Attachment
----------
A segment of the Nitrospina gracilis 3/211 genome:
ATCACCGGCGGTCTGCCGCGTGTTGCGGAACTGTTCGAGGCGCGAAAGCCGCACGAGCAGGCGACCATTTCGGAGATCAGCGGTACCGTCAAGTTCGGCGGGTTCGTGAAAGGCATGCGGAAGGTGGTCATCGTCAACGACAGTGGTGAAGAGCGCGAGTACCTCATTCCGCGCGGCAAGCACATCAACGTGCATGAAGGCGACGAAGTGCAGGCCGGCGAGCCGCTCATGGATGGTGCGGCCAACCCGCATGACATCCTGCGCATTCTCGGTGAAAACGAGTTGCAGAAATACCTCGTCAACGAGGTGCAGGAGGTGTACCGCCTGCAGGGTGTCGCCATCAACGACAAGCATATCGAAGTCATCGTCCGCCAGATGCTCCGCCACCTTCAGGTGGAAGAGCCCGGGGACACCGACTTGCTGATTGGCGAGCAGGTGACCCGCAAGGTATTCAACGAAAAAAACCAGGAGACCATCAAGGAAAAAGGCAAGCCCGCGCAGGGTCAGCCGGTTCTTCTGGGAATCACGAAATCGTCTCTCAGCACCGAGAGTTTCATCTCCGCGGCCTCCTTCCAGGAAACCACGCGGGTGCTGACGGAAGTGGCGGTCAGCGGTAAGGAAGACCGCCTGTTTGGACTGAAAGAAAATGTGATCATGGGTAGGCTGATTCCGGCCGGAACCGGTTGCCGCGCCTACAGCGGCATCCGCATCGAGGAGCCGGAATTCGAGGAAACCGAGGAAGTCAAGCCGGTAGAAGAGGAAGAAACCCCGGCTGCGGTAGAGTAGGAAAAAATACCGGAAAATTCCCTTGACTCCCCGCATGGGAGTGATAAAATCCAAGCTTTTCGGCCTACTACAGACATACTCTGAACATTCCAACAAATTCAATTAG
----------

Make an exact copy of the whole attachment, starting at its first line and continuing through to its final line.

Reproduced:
A segment of the Nitrospina gracilis 3/211 genome:
ATCACCGGCGGTCTGCCGCGTGTTGCGGAACTGTTCGAGGCGCGAAAGCCGCACGAGCAGGCGACCATTTCGGAGATCAGCGGTACCGTCAAGTTCGGCGGGTTCGTGAAAGGCATGCGGAAGGTGGTCATCGTCAACGACAGTGGTGAAGAGCGCGAGTACCTCATTCCGCGCGGCAAGCACATCAACGTGCATGAAGGCGACGAAGTGCAGGCCGGCGAGCCGCTCATGGATGGTGCGGCCAACCCGCATGACATCCTGCGCATTCTCGGTGAAAACGAGTTGCAGAAATACCTCGTCAACGAGGTGCAGGAGGTGTACCGCCTGCAGGGTGTCGCCATCAACGACAAGCATATCGAAGTCATCGTCCGCCAGATGCTCCGCCACCTTCAGGTGGAAGAGCCCGGGGACACCGACTTGCTGATTGGCGAGCAGGTGACCCGCAAGGTATTCAACGAAAAAAACCAGGAGACCATCAAGGAAAAAGGCAAGCCCGCGCAGGGTCAGCCGGTTCTTCTGGGAATCACGAAATCGTCTCTCAGCACCGAGAGTTTCATCTCCGCGGCCTCCTTCCAGGAAACCACGCGGGTGCTGACGGAAGTGGCGGTCAGCGGTAAGGAAGACCGCCTGTTTGGACTGAAAGAAAATGTGATCATGGGTAGGCTGATTCCGGCCGGAACCGGTTGCCGCGCCTACAGCGGCATCCGCATCGAGGAGCCGGAATTCGAGGAAACCGAGGAAGTCAAGCCGGTAGAAGAGGAAGAAACCCCGGCTGCGGTAGAGTAGGAAAAAATACCGGAAAATTCCCTTGACTCCCCGCATGGGAGTGATAAAATCCAAGCTTTTCGGCCTACTACAGACATACTCTGAACATTCCAACAAATTCAATTAG